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Movie Review: ‘Starbuck’

(Patrick Huard stars as a sperm donor whose past catches up with him in "Starbuck.")

(Patrick Huard stars as a sperm donor whose past catches up with him in “Starbuck.”)

Wine_Bill--NEW Bill Wine
Bill Wine has been KYW Newsradio’s movie critic since 2001. You can...
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By Bill Wine
KYW Newsradio 1060

PHILADELPHIA (CBS) — It’s called Starbuck, but it’s got nothing to do with coffee — even though it does involve a cup.

It’s a Canadian comedy about a guy who suddenly finds out that he’s sort of the father of his country.

Starbuck stars easy-to-root-for Patrick Huard as David Wozniak, a self-absorbed 42-year-old slacker manchild who works -– but not very enthusiastically or reliably -– as a delivery man for his family’s butcher shop and serves as the black sheep of the family.

He’s informed by the sperm-donor clinic where he was a major depositor in 1988 that it turns out he has fathered 533 children.  Furthermore, 142 of them, each in his or her early twenties, have filed a class-action lawsuit to reveal his identity and meet him.

(3 stars out of 4)

(3 stars out of 4)

(The title, by the way, refers to the alias he used at the sperm bank, the name of a Canadian Holstein bull that produced thousands of progeny by artificial insemination.)

He’s also being pursued by loan-shark thugs whom he owes a considerable amount of money, and he has a pregnant girlfriend who doesn’t feel he’s mature or responsible enough to be a dad.

But at the prospect of widespread fatherhood, a quick transformation occurs in David, who decides to track down (well, stalk) some of his children and become their unacknowledged guardian angel.

Director Ken Scott’s (Sticky Fingers) French-Canadian dramedy, which he co-wrote with Martin Petit, is a sweet-natured affair, one which glosses over any of the legal, moral, or ethical ramifications of the premise and instead focuses on the emotional and comedic implications.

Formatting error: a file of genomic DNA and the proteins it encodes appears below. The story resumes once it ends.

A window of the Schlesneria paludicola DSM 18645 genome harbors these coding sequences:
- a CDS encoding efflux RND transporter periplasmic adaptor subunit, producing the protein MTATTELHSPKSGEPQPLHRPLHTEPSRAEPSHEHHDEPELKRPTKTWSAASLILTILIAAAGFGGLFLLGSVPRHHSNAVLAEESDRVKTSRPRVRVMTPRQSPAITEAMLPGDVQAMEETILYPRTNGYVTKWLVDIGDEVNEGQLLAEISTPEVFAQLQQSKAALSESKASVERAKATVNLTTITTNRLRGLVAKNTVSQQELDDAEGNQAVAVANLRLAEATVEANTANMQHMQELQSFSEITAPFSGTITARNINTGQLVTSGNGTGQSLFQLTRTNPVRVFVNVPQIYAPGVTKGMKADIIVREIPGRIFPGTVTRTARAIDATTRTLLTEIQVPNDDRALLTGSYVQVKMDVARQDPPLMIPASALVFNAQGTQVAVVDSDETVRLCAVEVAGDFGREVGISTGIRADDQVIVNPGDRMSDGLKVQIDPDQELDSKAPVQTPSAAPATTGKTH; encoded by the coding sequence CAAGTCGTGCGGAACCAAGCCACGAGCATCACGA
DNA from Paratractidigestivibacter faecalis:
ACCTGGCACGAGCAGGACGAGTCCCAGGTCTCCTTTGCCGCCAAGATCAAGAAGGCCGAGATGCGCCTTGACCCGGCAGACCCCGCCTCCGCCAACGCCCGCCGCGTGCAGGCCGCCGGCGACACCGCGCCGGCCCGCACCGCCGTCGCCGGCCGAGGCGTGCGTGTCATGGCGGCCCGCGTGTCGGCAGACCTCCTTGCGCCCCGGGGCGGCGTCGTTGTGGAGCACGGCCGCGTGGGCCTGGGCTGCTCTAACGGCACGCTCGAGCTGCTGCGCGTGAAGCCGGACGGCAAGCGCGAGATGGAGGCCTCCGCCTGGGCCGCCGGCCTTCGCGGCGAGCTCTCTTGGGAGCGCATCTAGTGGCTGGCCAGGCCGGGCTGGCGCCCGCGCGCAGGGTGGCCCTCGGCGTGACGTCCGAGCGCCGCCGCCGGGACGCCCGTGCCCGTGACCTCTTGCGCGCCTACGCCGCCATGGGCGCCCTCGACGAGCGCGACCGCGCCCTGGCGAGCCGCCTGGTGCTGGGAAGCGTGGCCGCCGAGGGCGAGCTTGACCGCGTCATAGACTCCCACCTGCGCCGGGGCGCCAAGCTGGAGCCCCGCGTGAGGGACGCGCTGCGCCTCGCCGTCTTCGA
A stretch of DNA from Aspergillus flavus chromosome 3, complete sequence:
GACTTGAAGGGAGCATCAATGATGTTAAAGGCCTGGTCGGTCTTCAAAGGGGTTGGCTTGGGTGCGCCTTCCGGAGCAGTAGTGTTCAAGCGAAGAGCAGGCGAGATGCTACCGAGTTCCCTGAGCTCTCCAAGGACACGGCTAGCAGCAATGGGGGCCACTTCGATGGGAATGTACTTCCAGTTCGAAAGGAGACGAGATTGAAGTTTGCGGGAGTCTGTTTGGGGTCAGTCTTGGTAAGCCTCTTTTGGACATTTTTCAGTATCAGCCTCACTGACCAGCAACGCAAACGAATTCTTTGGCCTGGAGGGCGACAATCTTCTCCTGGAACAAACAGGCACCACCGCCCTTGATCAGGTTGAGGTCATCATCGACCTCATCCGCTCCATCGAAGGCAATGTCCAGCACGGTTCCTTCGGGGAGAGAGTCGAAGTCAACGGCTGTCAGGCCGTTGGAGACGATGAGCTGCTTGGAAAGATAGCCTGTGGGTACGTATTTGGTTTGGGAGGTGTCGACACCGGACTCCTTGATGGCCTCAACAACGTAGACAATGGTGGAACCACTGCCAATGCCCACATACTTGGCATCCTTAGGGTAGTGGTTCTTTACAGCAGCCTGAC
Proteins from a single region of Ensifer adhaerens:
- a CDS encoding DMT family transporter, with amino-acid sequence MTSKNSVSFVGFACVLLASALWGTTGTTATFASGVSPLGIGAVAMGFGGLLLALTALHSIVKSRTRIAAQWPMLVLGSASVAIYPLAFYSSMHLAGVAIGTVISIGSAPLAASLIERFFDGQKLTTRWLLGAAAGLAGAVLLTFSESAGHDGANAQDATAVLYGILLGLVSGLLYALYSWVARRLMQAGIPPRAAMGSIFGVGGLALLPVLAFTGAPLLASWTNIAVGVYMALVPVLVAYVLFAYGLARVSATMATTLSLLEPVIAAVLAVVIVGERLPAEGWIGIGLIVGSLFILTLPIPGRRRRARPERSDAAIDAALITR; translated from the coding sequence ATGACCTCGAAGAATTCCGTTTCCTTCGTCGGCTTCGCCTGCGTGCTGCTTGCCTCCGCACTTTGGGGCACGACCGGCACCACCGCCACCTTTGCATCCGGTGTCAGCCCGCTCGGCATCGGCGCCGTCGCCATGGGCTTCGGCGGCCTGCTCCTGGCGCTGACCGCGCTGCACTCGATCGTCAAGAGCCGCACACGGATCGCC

Duly noted: that’s the movie Scott wanted to make.

But part of what makes Starbuck seem more cartoonish than it needs to be are the extravagant numbers involved. Wouldn’t it have been more manageable if the number of children wasn’t over 500 and the number of plaintiffs wasn’t over 100?  Couldn’t the same smiles have been induced and the same heartstrings plucked with a more manageable number of participants?  And couldn’t we then have gotten to know more of the characters in a less superficial way?

That said, although this unpretentious film might fall short on the ambitiousness scale, it boasts a surface charm that goes a surprisingly long way, as well as a collection of moments of considerable poignancy, many of them delivered by the understated and likable Huard.

And with a premise this pregnant with possibilities, it’s no surprise to learn that there will be an American remake by the same director — which has been re-titled The Delivery Man — coming our way in the fall of this year that will star Vince Vaughn.  Let’s see if writer-director Scott gets those runaway numbers under control in the redo.

In the meantime, we’ll conceive of 3 stars out of 4 for this amiable anonymous-fatherhood lark, Starbuck, in which a decidedly deadbeat donor dad does dozens of dutiful deeds.

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